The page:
I received a free copy of this book from the author but this has not influenced my review one iota.

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#Bookreview for #Christmas #anthology – The Twelve Days #shortstories #poetry @GreenWizard62 @PhilPid1 @LJThorne @dystopicworlds @NoveletteMW


Christmas means different things to different people. This is shown to great effect in The Twelve Days, a terrific anthology of short stories and poetry from the students of Central College Nottingham’s Intermediate Creative Writing course.

Just Good Friends by N G Walters – right from the start of this story the descriptions are vivid, the food had my mouth watering, the violence had my stomach turning. It’s a tale of lovers, heartbreak, betrayal and revenge and has a terrific ending.

The Twelve Slays of Christmas by L J Thorne is another gut-wrenching tale. No cutesy cup-cake stories here! Set in Gotham City and featuring none other than The Joker this is the well-written start to what I can only imagine being a hugely blood thirsty longer work, and yes of course Batman is in there as well.

The Man in the Mirror by Liam Foster tells the tale of a young man whose life has turned around and who’s going to have his Christmas lunch with his girlfriend’s family, who he has never met before.

Christmas with the Family by Sadie Barr, sounds innocent enough, and it starts off that way too with an older lady arriving at her cottage in time for the Christmas break. However, there is much more too it, with flashbacks to events in her life and the revealing of her line of work. An interesting read indeed.

The Compensation Package by Phil Pidluznyj. I have read this incredibly frustrating story before as it has been published elsewhere but on rereading it was as heartbreakingly touching and desperately sad as it was the first time. It tells the tale of a man with learning disabilities who had been made redundant and of his struggles with the Jobcentre, and life from then on.

Let ‘em in by Nick Mann is an interesting story about a rotten child called Johnnie. I loved this, ‘Emotional turmoil rocked her world the way a squally ocean would menace a dinghy’ and Johnnie has had a tough time growing up. He’s back in foster care and misbehaving…actually that’s an understatement, but then Chris turns up and you’ll have to read it for yourself to see what happens.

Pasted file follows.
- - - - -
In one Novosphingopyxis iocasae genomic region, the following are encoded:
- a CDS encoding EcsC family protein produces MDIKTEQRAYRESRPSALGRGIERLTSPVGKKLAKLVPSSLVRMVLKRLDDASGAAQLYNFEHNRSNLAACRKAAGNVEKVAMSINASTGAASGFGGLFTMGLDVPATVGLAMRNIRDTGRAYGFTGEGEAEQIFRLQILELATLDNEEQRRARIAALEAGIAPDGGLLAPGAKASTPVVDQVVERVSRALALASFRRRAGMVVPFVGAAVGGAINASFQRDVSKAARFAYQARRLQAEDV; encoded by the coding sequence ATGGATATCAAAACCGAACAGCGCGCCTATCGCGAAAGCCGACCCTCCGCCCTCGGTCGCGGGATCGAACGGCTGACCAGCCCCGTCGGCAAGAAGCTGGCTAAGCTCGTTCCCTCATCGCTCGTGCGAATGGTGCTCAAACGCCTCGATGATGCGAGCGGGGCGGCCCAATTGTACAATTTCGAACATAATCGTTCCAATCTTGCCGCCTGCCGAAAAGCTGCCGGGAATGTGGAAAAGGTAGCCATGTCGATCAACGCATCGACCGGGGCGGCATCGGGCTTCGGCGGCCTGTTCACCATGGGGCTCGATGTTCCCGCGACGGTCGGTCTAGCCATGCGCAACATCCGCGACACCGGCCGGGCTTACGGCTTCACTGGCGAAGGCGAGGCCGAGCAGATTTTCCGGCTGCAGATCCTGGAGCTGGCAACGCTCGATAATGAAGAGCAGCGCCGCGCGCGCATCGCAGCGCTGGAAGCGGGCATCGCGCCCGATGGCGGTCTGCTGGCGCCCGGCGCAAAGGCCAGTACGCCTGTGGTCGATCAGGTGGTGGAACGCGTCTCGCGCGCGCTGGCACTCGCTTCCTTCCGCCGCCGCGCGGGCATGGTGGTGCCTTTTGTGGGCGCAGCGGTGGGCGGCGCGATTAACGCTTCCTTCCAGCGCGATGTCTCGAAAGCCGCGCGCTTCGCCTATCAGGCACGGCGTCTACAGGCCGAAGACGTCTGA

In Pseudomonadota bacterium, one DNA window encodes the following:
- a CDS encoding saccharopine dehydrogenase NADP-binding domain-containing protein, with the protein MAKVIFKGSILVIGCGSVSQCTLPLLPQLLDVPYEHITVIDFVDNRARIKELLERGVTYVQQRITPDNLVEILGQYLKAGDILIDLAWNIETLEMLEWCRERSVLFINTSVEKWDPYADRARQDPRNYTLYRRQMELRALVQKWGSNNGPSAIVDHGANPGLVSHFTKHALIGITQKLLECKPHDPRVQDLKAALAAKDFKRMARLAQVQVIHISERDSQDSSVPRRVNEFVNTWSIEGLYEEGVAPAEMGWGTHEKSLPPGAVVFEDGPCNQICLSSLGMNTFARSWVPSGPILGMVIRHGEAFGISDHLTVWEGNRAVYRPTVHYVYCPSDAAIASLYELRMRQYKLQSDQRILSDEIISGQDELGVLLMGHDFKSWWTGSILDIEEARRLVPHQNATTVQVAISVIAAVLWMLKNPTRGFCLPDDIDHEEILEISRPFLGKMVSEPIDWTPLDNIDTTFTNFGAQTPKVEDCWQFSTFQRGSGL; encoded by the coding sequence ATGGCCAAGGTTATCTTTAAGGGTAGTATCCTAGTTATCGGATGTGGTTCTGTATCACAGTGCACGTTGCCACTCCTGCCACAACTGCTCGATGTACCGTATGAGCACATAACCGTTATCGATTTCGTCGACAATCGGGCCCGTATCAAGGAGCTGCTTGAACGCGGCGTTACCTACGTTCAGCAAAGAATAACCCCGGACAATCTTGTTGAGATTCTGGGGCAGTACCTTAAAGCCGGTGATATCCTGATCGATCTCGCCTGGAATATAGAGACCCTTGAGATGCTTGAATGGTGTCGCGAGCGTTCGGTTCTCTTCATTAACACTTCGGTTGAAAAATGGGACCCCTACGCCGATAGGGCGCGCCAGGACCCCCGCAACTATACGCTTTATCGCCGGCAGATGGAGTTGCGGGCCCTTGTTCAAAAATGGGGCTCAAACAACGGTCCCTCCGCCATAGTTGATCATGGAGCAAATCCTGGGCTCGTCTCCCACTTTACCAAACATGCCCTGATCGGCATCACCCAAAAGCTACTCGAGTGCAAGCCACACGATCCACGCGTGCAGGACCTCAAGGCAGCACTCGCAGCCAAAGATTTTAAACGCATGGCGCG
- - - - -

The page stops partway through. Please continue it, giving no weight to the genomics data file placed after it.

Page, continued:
Me and Swim by Carla Eatherington is the story of Leighton, fresh out of rehab and about to start a new job, and of SWIM, who keeps leading him astray. This is a somewhat depressing tale but I really liked the way it was structured between the two characters.

A Christmas Cavity by Mark Barry has been published elsewhere so it was familiar to me but it was wonderful to get the chance to reread it. Janet is a dentist, working Christmas Day and helping those on the sprawling council estate her practice is surrounded by. She thinks she’s finished for the day but then one last patient turns up, and everything changes for her.

The Demise of Jersey Gaz by Alfonso Lygo is set in Guernsey where Leo has moved into his girlfriend’s flat and it covers the relationships between the tenants of the other flats, Em and Fran and Fran’s eventual boyfriend, Gaz. Leo hates Gaz but when he gets his chance to cause him some serious damage he doesn’t, taking a subtler route instead.

Wanderland by Curtis Sabin. This is the beautifully told story of Amy, a young homeless woman. We see the desperation of the way she is living, and why she’s ended up where she has. One Christmas Eve an old friend bumps into her by chance and offers her a lifeline. This is an incredibly moving story and I was hooked as we headed for that happy ever after, but then as with all good stories, there’s a twist, and I didn’t see it coming.

The Ladder by Novelette Williams. Chester is a writer and has the most wonderful library with a beautiful oak ladder to reach his books with, until it gets broken. His wife, Harriet, is unsympathetic, and a hideous character. Christmas arrives and although their marriage was not a happy one I did not expect what happened to happen but it was written very well and I enjoyed the part of man’s best friend, played by Lochaber.

A Tasting by Kit Bachmann is a tale of fantasy and mystery with the character being someone from another world. She, guided by her Master, is on the hunt for someone suitable for the feast and when buying a coffee finds exactly what she is looking for.

This terrific collection of short stories is then followed by a selection of sonnets, poetry and haikus by these same authors, who are undoubtedly a talented bunch. Over a very short space of time there has been a tremendous amount of work put into this collection both by the authors and those who have to pull the work together and get it into a state where it can be published. Everyone should be congratulated.

It particularly delights me that the proceeds go to a local food bank, so go on get yourself a copy, it is Christmas after all.